Our credit card expert uses this card, and it could earn you $1,148 (seriously)

As long as you pay them off each month, credit cards are a no-brainer for savvy Americans. They protect against fraud far better than debit cards, help raise your credit score, and can put hundreds (or thousands!) of dollars in rewards back in your pocket each year.

But with so many cards out there, you need to choose wisely. This top-rated card offers the ability to pay 0% interest on purchases until late 2021, has some of the most generous cash back rewards we’ve ever seen (up to 5%!), and somehow still sports a $0 annual fee.

That’s why our expert – who has reviewed hundreds of cards – signed up for this one personally. Click here to get free access to our expert’s top pick.

The Motley Fool owns and recommends MasterCard and Visa, and recommends American Express. We’re firm believers in the Golden Rule, which is why editorial opinions are ours alone and have not been previously reviewed, approved, or endorsed by included advertisers. The Ascent does not cover all offers on the market. Editorial content from The Ascent is separate from The Motley Fool editorial content and is created by a different analyst team.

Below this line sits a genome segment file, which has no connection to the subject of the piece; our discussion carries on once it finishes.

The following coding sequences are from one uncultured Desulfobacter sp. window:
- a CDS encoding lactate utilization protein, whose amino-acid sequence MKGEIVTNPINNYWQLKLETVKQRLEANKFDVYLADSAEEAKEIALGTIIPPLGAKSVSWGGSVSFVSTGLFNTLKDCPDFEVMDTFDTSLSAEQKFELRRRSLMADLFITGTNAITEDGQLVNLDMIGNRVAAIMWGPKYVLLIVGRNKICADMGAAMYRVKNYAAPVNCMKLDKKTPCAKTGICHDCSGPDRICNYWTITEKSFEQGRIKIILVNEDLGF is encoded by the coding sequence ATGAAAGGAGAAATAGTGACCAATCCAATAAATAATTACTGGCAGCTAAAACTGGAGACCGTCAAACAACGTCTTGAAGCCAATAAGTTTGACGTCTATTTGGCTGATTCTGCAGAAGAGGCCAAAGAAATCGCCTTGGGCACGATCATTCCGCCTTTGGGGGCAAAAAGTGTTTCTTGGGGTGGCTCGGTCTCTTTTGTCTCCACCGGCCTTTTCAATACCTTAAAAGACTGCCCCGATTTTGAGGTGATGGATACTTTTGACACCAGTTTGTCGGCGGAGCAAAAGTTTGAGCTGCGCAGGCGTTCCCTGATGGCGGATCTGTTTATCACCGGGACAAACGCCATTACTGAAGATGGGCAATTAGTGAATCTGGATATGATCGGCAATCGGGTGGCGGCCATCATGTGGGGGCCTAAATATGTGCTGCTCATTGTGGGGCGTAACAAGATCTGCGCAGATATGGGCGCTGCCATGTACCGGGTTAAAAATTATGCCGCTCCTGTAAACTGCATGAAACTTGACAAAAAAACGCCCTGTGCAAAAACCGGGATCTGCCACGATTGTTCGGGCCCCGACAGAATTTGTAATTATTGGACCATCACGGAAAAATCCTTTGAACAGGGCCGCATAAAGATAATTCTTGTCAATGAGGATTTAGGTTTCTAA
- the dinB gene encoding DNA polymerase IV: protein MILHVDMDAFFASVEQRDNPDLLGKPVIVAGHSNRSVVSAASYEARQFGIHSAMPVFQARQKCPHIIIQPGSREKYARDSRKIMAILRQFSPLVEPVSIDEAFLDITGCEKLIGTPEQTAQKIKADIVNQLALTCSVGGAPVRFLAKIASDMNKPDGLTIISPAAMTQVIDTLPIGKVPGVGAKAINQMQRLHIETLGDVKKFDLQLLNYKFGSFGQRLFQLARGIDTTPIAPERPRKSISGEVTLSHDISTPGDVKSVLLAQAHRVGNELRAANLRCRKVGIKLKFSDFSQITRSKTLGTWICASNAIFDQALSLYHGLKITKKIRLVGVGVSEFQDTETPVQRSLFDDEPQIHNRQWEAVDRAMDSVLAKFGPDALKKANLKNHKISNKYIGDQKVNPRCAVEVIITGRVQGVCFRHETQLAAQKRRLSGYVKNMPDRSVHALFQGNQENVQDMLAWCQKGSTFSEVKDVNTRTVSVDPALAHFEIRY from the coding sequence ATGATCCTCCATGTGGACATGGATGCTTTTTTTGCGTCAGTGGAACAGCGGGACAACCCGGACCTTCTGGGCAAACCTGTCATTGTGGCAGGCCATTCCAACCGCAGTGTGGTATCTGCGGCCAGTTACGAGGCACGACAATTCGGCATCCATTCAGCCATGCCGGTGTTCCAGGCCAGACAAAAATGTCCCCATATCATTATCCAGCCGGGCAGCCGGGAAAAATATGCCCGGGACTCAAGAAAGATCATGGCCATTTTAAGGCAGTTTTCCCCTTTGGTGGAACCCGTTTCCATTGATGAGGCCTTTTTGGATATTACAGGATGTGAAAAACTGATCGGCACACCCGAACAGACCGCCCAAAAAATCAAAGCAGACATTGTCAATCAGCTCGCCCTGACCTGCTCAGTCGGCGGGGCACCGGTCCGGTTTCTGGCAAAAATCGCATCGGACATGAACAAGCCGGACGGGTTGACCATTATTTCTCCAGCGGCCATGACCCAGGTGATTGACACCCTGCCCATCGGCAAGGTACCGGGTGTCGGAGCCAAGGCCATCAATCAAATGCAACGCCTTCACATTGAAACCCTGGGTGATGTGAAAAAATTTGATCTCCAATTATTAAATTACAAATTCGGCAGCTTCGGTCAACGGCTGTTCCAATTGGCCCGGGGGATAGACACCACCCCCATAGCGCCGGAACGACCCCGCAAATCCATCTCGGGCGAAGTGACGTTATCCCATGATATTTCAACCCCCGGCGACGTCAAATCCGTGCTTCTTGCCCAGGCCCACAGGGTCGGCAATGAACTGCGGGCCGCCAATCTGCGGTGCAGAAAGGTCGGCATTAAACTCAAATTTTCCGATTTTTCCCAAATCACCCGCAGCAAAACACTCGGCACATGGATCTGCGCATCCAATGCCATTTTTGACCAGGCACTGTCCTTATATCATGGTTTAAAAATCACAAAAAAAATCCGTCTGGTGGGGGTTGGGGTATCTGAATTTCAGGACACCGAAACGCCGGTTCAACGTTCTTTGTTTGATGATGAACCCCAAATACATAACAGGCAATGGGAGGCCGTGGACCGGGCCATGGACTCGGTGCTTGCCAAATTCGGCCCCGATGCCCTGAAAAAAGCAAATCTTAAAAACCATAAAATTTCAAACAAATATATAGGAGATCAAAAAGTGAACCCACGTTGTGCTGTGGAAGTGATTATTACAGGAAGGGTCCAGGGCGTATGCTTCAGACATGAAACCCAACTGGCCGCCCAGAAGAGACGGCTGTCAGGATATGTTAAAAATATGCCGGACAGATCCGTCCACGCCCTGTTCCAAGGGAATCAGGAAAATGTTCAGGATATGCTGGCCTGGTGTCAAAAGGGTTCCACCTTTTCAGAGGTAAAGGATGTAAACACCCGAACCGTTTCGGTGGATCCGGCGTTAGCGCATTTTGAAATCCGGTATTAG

The views and opinions expressed herein are the views and opinions of the author and do not necessarily reflect those of Nasdaq, Inc.

Latest Markets Videos

The Motley Fool

Founded in 1993 in Alexandria, VA., by brothers David and Tom Gardner, The Motley Fool is a multimedia financial-services company dedicated to building the world's greatest investment community. Reaching millions of people each month through its website, books, newspaper column, radio show, television appearances, and subscription newsletter services, The Motley Fool champions shareholder values and advocates tirelessly for the individual investor. The company's name was taken from Shakespeare, whose wise fools both instructed and amused, and could speak the truth to the king -- without getting their heads lopped off.

Learn More